Pending home sales dropped for the second consecutive month in April and were down year-over-year nationally in all four major regions, according to the National Association of Realtors® (NAR). Only contract signings in the West were on the rise last month.
Pending sales were down 1.3% to 109.8 in April from a downwardly revised 111.3 in March. The index is currently 3.3% below a year ago, which is the first year-over-year decline since last December and the largest since June 2014 (7.1%).
The PHSI in the Northeast decreased 1.7 percent to 97.2 in April, and is now 0.6 percent below a year ago. In the Midwest the index fell 4.7 percent to 104.4 in April, and is now 6.1 percent lower than April 2016.
Pending home sales in the South declined 2.7 percent to an index of 125.9 in April and are now 2.3 percent below last April. The index in the West jumped 5.8 percent in April to 100.0, but is still 4.2 percent below a year ago.
Lawrence Yun, NAR chief economist, sahad said, “Much of the country for the second straight month saw a pullback in pending sales as the rate of new listings continues to lag the quicker pace of homes coming off the market,” he said. “Realtors® are indicating that foot traffic is higher than a year ago1, but it’s obviously not translating to more sales.”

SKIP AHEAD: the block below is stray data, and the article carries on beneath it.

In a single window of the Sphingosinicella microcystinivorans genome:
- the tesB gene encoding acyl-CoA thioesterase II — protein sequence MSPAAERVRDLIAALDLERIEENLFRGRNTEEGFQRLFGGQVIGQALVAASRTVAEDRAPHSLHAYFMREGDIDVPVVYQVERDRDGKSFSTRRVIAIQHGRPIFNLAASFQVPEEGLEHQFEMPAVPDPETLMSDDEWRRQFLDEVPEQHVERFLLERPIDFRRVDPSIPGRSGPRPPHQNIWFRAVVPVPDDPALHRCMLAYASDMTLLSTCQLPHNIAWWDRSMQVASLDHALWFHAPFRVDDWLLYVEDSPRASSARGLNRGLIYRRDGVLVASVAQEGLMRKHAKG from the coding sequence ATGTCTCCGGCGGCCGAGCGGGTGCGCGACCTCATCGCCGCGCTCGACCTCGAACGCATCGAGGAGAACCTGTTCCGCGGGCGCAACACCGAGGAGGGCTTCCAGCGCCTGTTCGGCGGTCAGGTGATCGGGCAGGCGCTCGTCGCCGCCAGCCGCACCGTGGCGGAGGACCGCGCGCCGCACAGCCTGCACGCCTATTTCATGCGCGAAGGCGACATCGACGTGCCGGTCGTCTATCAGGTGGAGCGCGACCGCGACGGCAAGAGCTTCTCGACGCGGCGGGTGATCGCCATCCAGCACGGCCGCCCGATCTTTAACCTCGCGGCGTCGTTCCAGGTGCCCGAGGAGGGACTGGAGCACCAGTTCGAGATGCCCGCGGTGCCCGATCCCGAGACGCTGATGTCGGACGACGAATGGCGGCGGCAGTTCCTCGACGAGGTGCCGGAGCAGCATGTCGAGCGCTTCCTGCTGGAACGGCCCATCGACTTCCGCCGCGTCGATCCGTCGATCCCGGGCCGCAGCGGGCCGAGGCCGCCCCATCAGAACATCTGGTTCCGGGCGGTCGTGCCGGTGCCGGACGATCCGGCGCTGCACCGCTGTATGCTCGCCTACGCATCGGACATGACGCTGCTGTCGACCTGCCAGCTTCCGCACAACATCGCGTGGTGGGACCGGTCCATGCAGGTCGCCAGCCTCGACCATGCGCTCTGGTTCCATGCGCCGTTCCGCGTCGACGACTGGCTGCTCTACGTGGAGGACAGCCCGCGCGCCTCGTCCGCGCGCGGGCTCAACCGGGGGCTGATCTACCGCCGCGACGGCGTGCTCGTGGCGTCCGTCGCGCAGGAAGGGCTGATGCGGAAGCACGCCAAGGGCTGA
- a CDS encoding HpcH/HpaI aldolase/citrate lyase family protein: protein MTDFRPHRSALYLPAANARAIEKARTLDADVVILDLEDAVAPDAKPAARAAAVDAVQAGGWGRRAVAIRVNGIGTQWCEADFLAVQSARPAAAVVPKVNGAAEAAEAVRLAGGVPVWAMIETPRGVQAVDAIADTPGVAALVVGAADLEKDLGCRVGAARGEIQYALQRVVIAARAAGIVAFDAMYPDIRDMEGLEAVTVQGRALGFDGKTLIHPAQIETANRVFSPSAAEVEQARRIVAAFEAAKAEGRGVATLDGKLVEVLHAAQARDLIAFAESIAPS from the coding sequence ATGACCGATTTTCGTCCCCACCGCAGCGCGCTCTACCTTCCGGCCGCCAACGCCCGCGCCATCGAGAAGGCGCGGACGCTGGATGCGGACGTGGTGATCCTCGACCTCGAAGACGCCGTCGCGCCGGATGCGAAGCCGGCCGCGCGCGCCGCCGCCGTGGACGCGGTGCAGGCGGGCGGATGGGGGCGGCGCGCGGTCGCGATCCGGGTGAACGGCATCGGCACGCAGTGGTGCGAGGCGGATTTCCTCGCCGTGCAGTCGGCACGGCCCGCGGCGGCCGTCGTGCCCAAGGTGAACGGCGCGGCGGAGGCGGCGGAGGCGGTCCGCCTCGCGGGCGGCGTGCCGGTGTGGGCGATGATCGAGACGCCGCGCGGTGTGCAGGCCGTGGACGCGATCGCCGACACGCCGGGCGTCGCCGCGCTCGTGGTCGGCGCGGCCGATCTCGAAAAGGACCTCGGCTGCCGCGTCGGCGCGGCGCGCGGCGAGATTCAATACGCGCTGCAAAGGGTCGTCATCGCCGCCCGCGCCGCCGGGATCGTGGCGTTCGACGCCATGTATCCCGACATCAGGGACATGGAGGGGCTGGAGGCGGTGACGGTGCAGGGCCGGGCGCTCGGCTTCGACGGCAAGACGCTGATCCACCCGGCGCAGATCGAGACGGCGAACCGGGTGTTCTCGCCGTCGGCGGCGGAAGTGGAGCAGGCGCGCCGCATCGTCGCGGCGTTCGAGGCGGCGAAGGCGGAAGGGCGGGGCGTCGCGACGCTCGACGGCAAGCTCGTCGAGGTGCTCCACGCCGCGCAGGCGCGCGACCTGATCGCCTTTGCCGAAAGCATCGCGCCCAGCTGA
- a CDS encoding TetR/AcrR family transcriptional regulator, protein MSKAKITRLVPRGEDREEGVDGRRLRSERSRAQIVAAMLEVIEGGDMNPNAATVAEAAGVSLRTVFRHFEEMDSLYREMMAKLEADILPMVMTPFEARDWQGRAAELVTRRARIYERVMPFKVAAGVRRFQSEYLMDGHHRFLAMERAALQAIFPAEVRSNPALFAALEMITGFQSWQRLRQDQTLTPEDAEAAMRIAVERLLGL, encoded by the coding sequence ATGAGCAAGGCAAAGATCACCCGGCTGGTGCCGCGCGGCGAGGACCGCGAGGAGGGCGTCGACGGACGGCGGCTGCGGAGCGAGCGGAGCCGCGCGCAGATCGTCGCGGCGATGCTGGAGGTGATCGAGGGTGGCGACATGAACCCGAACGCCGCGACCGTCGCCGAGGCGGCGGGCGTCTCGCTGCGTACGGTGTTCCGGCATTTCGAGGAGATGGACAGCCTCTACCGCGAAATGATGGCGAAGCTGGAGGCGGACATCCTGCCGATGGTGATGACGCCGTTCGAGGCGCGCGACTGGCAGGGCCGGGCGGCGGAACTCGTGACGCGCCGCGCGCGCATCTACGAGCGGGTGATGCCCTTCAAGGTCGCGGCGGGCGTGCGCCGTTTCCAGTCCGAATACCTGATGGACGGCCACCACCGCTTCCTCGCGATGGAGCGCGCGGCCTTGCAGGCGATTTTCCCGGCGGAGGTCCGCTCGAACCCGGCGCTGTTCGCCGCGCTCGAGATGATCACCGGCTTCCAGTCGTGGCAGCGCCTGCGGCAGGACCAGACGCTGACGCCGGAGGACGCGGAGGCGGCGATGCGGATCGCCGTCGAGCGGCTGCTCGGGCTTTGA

Added Yun, “Prospective buyers are feeling the double whammy this spring of inventory that’s down 9.0 percent from a year ago2 and price appreciation that’s much faster than any rise they’ve likely seen in their income.”
Unfortunately, Yun believes there is little evidence these astoundingly low supply levels are going away soon. Homebuilding activity has not picked up enough this year and too few homeowners are listing their home for sale.
“The unloading of single-family homes purchased by real estate investors during the downturn for rental purposes would also go a long way in helping relieve these inventory shortages,” said Yun. “To date, there are no indications investors are ready to sell. However, they should be mindful of the fact that rental demand will soften as the overall population of young adults starts to shrink in roughly five years.”
Yun forecasts existing-home sales to be around 5.64 million this year, an increase of 3.5 percent from 2016 (5.45 million). The national median existing-home price this year is expected to increase around 5 percent. In 2016, existing sales increased 3.8 percent and prices rose 5.1 percent.